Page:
Medknitation Part III: A Calmer Way of Life
Medknitating even works for people who have a more traditional meditation practice, like best-selling author and yarn expert Clara Parkes. “Every morning before I get up, I breathe in for, say, four seconds, hold that breath for about seven seconds, then slowly exhale for eight seconds. Sometimes when I begin I can’t hold my breath for that long, but after a few repetitions, it’s easy,” she says. “I try to do at least ten repetitions. I also do it if I’m in a plane going through turbulence, or if I’m nervous before giving a talk.”
But Clara also agrees that medknitation is a thing, and one that works. “The rhythmic, repetitive motion of knitting absolutely brings on a meditative state for me. The minute I sit down and assume the knitting posture, hands together, eyes cast downward, fingers performing the familiar motions, I can feel my body begin to relax. My mind shifts into a place of quiet calm and focus.”
How to Medknitate
Here’s how to get in a daily dose of relaxing, wellness-promoting medknitation:
1. Dial down distractions. Turn off the TV, music, or anything else that’s making noise, and silence your phone. If you’re using your phone as a timer, choose a soothing tone as the alarm and silence all other notifications. If you’re with friends, agree to work in silence for ten minutes.
2. Align your spine. If sitting, lengthen your spine by sitting up tall. Your body doesn’t have to be rigid; just make sure you’re not slumping. Allow elbows to be at your sides, and lower your chin enough to see your work. If standing or walking, choose a project light enough that it won’t weigh your hands and head down, or let it rest on a tabletop or in your bag.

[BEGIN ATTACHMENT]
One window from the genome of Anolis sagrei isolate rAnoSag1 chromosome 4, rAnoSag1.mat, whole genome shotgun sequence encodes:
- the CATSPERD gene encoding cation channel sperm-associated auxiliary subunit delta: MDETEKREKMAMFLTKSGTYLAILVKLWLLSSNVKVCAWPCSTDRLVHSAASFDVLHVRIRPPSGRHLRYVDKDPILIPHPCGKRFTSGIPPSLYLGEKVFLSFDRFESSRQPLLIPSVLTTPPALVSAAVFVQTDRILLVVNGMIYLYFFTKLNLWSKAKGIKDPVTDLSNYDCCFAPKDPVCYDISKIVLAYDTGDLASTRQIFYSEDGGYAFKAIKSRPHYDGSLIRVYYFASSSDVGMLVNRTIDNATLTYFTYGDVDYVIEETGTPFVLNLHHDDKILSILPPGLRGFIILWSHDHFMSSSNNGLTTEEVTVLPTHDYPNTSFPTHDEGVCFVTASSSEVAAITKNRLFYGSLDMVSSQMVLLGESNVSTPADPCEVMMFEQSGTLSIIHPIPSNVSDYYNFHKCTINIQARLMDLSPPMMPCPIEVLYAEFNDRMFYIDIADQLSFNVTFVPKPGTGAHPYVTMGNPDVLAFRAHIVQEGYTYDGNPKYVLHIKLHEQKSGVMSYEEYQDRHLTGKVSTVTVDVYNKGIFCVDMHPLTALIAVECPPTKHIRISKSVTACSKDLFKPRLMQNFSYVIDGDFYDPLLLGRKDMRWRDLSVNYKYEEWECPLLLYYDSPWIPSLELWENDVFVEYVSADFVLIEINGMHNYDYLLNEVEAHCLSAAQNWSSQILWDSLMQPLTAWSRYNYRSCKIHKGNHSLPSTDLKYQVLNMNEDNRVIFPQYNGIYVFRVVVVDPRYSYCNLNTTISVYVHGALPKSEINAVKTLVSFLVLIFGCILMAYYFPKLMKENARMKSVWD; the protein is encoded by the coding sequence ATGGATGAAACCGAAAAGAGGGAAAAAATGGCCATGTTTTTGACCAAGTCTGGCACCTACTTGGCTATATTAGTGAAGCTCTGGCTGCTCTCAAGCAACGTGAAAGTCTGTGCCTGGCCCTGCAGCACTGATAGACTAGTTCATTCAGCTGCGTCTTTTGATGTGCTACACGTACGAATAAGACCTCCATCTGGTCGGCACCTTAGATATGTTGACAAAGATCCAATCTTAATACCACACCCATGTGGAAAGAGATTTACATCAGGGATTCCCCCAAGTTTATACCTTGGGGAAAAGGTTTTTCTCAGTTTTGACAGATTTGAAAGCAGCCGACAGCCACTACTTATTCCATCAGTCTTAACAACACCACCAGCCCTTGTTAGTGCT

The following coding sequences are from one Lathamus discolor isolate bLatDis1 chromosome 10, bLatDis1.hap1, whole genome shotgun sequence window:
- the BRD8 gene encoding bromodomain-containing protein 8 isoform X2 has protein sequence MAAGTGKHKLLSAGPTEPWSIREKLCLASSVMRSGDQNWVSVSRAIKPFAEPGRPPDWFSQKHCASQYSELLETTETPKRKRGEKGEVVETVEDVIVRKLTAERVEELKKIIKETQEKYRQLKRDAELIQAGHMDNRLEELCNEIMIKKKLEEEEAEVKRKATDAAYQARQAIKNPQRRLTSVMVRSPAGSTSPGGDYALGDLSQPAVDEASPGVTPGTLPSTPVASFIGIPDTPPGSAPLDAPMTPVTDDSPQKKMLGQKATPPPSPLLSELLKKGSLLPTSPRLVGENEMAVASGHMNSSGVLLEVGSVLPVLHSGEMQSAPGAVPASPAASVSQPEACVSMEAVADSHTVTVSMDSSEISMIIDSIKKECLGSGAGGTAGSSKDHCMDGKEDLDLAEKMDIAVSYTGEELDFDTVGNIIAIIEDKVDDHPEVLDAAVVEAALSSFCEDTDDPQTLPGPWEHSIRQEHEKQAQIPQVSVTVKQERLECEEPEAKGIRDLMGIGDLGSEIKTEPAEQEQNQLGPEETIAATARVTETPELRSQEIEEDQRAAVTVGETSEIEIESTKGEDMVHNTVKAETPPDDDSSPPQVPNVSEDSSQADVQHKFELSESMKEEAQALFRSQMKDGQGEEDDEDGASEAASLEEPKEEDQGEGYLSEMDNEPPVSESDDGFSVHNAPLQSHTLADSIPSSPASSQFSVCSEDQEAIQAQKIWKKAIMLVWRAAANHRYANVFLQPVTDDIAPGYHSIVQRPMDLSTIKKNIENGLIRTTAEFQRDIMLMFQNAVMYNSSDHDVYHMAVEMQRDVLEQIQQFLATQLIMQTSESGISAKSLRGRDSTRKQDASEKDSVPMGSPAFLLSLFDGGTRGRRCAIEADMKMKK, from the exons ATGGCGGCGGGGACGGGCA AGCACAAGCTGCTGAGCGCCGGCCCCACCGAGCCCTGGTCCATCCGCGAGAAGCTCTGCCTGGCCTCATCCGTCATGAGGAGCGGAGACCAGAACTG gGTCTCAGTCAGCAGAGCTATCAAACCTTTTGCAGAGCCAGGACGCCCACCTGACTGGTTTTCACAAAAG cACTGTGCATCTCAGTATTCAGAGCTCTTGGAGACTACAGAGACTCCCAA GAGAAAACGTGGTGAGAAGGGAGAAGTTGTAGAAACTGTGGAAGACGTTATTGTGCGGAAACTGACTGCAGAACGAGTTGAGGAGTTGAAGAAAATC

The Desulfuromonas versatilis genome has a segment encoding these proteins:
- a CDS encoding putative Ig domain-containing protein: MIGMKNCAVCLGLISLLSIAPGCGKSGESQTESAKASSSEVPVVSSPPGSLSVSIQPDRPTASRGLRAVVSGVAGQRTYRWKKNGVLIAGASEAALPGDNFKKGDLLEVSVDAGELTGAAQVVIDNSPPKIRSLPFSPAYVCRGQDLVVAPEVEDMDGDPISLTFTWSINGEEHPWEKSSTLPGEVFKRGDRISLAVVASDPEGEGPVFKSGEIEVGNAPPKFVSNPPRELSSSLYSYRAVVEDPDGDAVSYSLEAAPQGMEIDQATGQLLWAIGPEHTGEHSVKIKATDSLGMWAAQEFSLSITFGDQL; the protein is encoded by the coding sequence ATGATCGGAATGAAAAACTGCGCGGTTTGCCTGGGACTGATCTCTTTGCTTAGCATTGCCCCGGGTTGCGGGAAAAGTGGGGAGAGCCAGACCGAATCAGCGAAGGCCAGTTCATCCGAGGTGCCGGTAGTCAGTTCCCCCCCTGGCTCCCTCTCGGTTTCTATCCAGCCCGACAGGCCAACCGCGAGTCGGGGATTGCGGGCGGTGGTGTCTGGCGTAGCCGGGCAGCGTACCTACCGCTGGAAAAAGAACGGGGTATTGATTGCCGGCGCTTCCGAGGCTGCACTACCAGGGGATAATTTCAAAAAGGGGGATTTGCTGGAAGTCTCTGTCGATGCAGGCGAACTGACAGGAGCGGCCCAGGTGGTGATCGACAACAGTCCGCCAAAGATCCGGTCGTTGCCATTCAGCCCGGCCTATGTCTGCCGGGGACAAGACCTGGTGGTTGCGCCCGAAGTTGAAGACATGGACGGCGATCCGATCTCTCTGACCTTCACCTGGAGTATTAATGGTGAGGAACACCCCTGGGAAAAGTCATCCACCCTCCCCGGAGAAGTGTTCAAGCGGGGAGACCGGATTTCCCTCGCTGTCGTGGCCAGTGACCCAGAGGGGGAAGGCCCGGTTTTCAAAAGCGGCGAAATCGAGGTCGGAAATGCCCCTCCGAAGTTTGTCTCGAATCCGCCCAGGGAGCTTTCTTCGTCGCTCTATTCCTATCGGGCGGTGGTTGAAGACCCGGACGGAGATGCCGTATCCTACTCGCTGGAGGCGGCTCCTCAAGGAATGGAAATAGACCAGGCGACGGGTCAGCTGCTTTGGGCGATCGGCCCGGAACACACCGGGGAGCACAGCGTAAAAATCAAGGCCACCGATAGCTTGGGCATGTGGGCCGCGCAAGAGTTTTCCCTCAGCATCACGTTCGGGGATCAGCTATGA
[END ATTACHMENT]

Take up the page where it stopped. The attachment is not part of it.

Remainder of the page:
3. Keep it simple. Choose an easy project, one where you don’t have to refer to a pattern for the duration of your medknitation. Counting is okay.
4. Be mindful. While knitting or crocheting, bring your awareness to your breathing . . . the way your body feels while sitting, standing, or walking . . . the feel of the yarn . . . the colors . . . any sounds. Let your focus be gentle but steady.
In yoga teacher training, I learned that when you explain what an exercise does for someone, they’re more enthusiastic about doing it, and they may even experience greater benefits because of the mind-body connection. You may have been knitting and crocheting very happily before, but now that you know your yarn work is a form of meditation, you can feel even better about it. And if you thought you couldn’t meditate before, congratulations—you’re a medknitation master!
Header Image: An impromptu mediation group, left to right: Victoria Hamilton, Mariana Zane, Ubaldo Feliciano, Knitty City owner Pearl Chin, me, and Daniel Casanova. | Suzan Colón is a yoga instructor and author who lives and knits in New York City.